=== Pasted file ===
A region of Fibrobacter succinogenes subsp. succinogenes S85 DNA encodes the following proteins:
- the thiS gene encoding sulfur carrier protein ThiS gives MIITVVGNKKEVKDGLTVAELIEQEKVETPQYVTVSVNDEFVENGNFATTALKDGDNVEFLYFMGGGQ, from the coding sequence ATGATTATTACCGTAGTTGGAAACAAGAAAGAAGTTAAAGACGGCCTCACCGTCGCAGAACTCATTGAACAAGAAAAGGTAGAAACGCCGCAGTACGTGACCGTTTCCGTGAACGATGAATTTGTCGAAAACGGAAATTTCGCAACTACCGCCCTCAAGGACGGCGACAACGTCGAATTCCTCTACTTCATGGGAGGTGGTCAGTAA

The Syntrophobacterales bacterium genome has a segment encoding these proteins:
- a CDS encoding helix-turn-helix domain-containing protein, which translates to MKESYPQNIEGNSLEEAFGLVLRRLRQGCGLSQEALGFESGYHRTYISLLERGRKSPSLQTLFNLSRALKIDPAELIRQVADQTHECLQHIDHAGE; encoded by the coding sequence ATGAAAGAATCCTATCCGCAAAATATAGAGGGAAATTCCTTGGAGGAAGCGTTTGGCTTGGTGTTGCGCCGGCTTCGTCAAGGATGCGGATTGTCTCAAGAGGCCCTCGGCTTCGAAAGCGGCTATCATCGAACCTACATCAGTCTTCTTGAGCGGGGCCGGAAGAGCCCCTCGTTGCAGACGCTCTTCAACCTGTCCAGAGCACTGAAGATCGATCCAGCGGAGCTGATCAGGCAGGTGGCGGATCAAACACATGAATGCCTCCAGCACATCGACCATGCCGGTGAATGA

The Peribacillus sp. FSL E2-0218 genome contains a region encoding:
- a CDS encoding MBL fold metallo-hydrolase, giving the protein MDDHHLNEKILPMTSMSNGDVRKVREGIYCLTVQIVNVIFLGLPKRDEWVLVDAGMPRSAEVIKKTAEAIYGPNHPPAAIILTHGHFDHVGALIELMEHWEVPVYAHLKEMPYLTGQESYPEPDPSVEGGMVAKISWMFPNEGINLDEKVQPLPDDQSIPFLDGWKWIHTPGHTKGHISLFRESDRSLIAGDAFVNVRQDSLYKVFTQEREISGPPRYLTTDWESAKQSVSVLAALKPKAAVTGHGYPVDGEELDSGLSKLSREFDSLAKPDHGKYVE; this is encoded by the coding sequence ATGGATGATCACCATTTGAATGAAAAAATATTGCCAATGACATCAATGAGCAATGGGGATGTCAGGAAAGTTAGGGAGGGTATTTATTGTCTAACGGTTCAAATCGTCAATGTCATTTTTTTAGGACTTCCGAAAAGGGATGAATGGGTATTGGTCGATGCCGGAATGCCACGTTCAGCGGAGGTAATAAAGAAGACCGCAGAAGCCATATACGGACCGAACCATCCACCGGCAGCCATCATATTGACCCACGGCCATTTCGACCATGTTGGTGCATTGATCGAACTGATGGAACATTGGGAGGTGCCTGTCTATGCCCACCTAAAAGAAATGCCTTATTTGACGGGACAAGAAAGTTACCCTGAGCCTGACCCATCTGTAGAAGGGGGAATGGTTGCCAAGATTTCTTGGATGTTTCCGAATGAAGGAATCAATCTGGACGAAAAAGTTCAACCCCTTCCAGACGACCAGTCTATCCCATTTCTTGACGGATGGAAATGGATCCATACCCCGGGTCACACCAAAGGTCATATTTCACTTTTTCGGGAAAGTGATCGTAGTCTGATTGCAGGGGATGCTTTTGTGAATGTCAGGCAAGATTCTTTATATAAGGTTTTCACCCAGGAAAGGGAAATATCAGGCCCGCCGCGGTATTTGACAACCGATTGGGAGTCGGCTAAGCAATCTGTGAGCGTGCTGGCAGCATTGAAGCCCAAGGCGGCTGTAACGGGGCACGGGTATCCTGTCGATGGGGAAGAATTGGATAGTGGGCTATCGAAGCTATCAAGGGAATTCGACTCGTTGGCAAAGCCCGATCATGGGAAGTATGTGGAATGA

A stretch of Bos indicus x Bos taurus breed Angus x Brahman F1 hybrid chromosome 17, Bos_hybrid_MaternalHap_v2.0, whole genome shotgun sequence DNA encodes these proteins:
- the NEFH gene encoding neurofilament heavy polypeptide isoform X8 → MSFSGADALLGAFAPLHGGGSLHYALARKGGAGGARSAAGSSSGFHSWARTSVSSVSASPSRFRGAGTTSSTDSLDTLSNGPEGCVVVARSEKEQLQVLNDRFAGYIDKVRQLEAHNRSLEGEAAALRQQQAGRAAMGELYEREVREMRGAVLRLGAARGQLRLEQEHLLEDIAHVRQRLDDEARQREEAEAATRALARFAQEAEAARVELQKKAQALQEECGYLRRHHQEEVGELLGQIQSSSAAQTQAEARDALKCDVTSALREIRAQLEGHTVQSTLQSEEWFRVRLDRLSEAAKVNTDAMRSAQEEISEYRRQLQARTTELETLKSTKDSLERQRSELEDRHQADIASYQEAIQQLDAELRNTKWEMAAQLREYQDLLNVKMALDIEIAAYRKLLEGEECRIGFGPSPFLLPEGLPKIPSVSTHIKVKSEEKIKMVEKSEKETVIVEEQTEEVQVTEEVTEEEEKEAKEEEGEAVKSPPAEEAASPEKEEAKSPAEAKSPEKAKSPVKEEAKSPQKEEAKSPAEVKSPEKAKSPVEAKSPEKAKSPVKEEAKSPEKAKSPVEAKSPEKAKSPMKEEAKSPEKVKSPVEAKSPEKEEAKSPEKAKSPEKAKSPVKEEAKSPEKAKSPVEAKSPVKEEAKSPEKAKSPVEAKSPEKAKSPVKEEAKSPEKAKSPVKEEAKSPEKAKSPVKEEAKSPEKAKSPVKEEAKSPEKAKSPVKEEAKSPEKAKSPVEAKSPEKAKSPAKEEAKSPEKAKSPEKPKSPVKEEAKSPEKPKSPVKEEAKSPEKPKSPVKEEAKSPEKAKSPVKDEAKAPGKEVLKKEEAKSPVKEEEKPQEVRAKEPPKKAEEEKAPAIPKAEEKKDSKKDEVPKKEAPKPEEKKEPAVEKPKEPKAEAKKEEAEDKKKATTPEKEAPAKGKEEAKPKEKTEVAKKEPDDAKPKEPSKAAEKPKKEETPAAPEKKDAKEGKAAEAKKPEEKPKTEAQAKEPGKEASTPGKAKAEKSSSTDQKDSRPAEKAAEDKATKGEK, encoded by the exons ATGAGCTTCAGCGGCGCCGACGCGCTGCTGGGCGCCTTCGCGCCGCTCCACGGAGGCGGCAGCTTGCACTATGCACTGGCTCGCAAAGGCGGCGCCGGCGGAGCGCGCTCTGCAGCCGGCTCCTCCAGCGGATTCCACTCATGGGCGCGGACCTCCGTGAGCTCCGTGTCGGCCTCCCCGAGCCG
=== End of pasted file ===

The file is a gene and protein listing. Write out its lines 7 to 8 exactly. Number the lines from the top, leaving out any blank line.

A stretch of Bos indicus x Bos taurus breed Angus x Brahman F1 hybrid chromosome 17, Bos_hybrid_MaternalHap_v2.0, whole genome shotgun sequence DNA encodes these proteins:
- the NEFH gene encoding neurofilament heavy polypeptide isoform X8 → MSFSGADALLGAFAPLHGGGSLHYALARKGGAGGARSAAGSSSGFHSWARTSVSSVSASPSRFRGAGTTSSTDSLDTLSNGPEGCVVVARSEKEQLQVLNDRFAGYIDKVRQLEAHNRSLEGEAAALRQQQAGRAAMGELYEREVREMRGAVLRLGAARGQLRLEQEHLLEDIAHVRQRLDDEARQREEAEAATRALARFAQEAEAARVELQKKAQALQEECGYLRRHHQEEVGELLGQIQSSSAAQTQAEARDALKCDVTSALREIRAQLEGHTVQSTLQSEEWFRVRLDRLSEAAKVNTDAMRSAQEEISEYRRQLQARTTELETLKSTKDSLERQRSELEDRHQADIASYQEAIQQLDAELRNTKWEMAAQLREYQDLLNVKMALDIEIAAYRKLLEGEECRIGFGPSPFLLPEGLPKIPSVSTHIKVKSEEKIKMVEKSEKETVIVEEQTEEVQVTEEVTEEEEKEAKEEEGEAVKSPPAEEAASPEKEEAKSPAEAKSPEKAKSPVKEEAKSPQKEEAKSPAEVKSPEKAKSPVEAKSPEKAKSPVKEEAKSPEKAKSPVEAKSPEKAKSPMKEEAKSPEKVKSPVEAKSPEKEEAKSPEKAKSPEKAKSPVKEEAKSPEKAKSPVEAKSPVKEEAKSPEKAKSPVEAKSPEKAKSPVKEEAKSPEKAKSPVKEEAKSPEKAKSPVKEEAKSPEKAKSPVKEEAKSPEKAKSPVKEEAKSPEKAKSPVEAKSPEKAKSPAKEEAKSPEKAKSPEKPKSPVKEEAKSPEKPKSPVKEEAKSPEKPKSPVKEEAKSPEKAKSPVKDEAKAPGKEVLKKEEAKSPVKEEEKPQEVRAKEPPKKAEEEKAPAIPKAEEKKDSKKDEVPKKEAPKPEEKKEPAVEKPKEPKAEAKKEEAEDKKKATTPEKEAPAKGKEEAKPKEKTEVAKKEPDDAKPKEPSKAAEKPKKEETPAAPEKKDAKEGKAAEAKKPEEKPKTEAQAKEPGKEASTPGKAKAEKSSSTDQKDSRPAEKAAEDKATKGEK, encoded by the exons ATGAGCTTCAGCGGCGCCGACGCGCTGCTGGGCGCCTTCGCGCCGCTCCACGGAGGCGGCAGCTTGCACTATGCACTGGCTCGCAAAGGCGGCGCCGGCGGAGCGCGCTCTGCAGCCGGCTCCTCCAGCGGATTCCACTCATGGGCGCGGACCTCCGTGAGCTCCGTGTCGGCCTCCCCGAGCCG